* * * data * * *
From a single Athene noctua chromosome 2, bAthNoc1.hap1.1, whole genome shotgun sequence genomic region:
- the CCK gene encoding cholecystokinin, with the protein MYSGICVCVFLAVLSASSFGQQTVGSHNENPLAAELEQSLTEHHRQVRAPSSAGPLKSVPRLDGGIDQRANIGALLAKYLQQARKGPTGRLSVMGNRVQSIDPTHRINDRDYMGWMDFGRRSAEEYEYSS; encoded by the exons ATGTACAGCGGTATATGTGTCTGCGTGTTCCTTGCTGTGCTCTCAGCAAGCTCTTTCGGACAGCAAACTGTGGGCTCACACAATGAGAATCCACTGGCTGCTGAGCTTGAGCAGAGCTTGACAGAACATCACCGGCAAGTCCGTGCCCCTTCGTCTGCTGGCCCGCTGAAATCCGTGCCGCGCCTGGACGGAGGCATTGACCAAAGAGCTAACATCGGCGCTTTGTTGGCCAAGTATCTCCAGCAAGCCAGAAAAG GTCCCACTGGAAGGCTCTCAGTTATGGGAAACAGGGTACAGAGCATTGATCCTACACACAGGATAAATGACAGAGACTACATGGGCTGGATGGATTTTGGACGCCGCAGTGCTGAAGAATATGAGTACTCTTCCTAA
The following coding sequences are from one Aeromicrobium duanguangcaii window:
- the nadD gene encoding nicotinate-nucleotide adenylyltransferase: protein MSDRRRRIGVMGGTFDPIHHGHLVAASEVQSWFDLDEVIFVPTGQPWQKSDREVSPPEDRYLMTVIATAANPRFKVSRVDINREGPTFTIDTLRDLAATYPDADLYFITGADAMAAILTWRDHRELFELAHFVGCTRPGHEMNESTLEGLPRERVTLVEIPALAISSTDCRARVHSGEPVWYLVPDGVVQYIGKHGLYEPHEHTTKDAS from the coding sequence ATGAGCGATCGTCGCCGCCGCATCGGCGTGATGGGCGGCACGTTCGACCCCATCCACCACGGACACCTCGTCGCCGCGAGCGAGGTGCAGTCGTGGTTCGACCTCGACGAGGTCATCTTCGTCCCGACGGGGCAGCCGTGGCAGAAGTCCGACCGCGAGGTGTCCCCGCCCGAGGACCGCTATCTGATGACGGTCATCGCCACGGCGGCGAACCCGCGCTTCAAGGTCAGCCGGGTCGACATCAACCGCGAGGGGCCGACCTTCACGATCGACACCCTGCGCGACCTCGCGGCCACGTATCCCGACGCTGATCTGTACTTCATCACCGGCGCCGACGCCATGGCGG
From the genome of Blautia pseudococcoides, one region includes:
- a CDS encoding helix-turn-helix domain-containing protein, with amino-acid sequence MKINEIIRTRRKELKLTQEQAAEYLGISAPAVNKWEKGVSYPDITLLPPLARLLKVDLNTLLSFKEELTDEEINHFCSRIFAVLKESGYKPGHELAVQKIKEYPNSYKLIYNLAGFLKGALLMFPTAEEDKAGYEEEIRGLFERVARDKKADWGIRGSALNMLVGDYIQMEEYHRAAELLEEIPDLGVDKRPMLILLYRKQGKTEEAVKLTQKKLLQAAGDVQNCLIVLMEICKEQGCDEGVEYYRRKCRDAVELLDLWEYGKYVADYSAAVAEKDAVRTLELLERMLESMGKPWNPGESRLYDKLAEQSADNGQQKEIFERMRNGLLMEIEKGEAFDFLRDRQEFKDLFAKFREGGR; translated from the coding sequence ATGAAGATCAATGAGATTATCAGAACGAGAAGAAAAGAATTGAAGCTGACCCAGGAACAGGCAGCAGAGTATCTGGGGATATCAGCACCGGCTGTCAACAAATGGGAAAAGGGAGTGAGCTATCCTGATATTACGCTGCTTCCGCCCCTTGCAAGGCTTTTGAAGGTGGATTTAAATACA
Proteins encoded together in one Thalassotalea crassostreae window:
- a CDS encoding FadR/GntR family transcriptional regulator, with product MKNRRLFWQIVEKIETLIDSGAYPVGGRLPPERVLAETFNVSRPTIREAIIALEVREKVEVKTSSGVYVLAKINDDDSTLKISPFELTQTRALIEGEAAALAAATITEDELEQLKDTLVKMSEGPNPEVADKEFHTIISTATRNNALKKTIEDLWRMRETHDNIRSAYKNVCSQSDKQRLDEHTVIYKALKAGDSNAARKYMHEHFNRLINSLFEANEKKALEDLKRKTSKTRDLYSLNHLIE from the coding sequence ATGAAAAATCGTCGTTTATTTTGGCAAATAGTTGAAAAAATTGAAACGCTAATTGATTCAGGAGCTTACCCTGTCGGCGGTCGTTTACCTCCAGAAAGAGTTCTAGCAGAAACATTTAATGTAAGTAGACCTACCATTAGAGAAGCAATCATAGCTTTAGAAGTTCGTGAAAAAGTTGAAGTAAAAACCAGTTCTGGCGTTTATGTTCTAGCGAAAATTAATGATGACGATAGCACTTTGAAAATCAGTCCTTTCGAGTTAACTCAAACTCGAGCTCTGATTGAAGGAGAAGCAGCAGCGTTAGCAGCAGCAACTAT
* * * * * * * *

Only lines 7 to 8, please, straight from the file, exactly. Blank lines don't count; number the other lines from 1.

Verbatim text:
Proteins encoded together in one Thalassotalea crassostreae window:
- a CDS encoding FadR/GntR family transcriptional regulator, with product MKNRRLFWQIVEKIETLIDSGAYPVGGRLPPERVLAETFNVSRPTIREAIIALEVREKVEVKTSSGVYVLAKINDDDSTLKISPFELTQTRALIEGEAAALAAATITEDELEQLKDTLVKMSEGPNPEVADKEFHTIISTATRNNALKKTIEDLWRMRETHDNIRSAYKNVCSQSDKQRLDEHTVIYKALKAGDSNAARKYMHEHFNRLINSLFEANEKKALEDLKRKTSKTRDLYSLNHLIE from the coding sequence ATGAAAAATCGTCGTTTATTTTGGCAAATAGTTGAAAAAATTGAAACGCTAATTGATTCAGGAGCTTACCCTGTCGGCGGTCGTTTACCTCCAGAAAGAGTTCTAGCAGAAACATTTAATGTAAGTAGACCTACCATTAGAGAAGCAATCATAGCTTTAGAAGTTCGTGAAAAAGTTGAAGTAAAAACCAGTTCTGGCGTTTATGTTCTAGCGAAAATTAATGATGACGATAGCACTTTGAAAATCAGTCCTTTCGAGTTAACTCAAACTCGAGCTCTGATTGAAGGAGAAGCAGCAGCGTTAGCAGCAGCAACTAT